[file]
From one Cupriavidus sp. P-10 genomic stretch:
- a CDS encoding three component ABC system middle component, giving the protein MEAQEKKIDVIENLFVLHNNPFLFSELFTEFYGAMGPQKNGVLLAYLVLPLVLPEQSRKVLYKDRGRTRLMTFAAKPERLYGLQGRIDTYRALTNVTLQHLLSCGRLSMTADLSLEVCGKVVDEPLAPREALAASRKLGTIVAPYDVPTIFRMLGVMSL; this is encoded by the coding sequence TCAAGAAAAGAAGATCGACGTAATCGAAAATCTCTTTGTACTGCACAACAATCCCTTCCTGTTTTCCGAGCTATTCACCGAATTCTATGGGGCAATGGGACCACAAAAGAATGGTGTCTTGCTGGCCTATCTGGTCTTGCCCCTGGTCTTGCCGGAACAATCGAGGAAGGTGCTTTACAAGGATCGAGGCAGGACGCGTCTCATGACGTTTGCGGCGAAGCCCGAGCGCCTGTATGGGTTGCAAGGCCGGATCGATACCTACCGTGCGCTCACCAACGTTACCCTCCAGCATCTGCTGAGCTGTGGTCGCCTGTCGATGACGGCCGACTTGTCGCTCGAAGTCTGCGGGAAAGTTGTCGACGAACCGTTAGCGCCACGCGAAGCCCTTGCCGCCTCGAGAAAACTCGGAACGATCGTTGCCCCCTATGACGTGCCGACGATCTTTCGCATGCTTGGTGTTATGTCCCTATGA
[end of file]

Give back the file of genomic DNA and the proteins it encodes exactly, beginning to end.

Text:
From one Cupriavidus sp. P-10 genomic stretch:
- a CDS encoding three component ABC system middle component, giving the protein MEAQEKKIDVIENLFVLHNNPFLFSELFTEFYGAMGPQKNGVLLAYLVLPLVLPEQSRKVLYKDRGRTRLMTFAAKPERLYGLQGRIDTYRALTNVTLQHLLSCGRLSMTADLSLEVCGKVVDEPLAPREALAASRKLGTIVAPYDVPTIFRMLGVMSL; this is encoded by the coding sequence TCAAGAAAAGAAGATCGACGTAATCGAAAATCTCTTTGTACTGCACAACAATCCCTTCCTGTTTTCCGAGCTATTCACCGAATTCTATGGGGCAATGGGACCACAAAAGAATGGTGTCTTGCTGGCCTATCTGGTCTTGCCCCTGGTCTTGCCGGAACAATCGAGGAAGGTGCTTTACAAGGATCGAGGCAGGACGCGTCTCATGACGTTTGCGGCGAAGCCCGAGCGCCTGTATGGGTTGCAAGGCCGGATCGATACCTACCGTGCGCTCACCAACGTTACCCTCCAGCATCTGCTGAGCTGTGGTCGCCTGTCGATGACGGCCGACTTGTCGCTCGAAGTCTGCGGGAAAGTTGTCGACGAACCGTTAGCGCCACGCGAAGCCCTTGCCGCCTCGAGAAAACTCGGAACGATCGTTGCCCCCTATGACGTGCCGACGATCTTTCGCATGCTTGGTGTTATGTCCCTATGA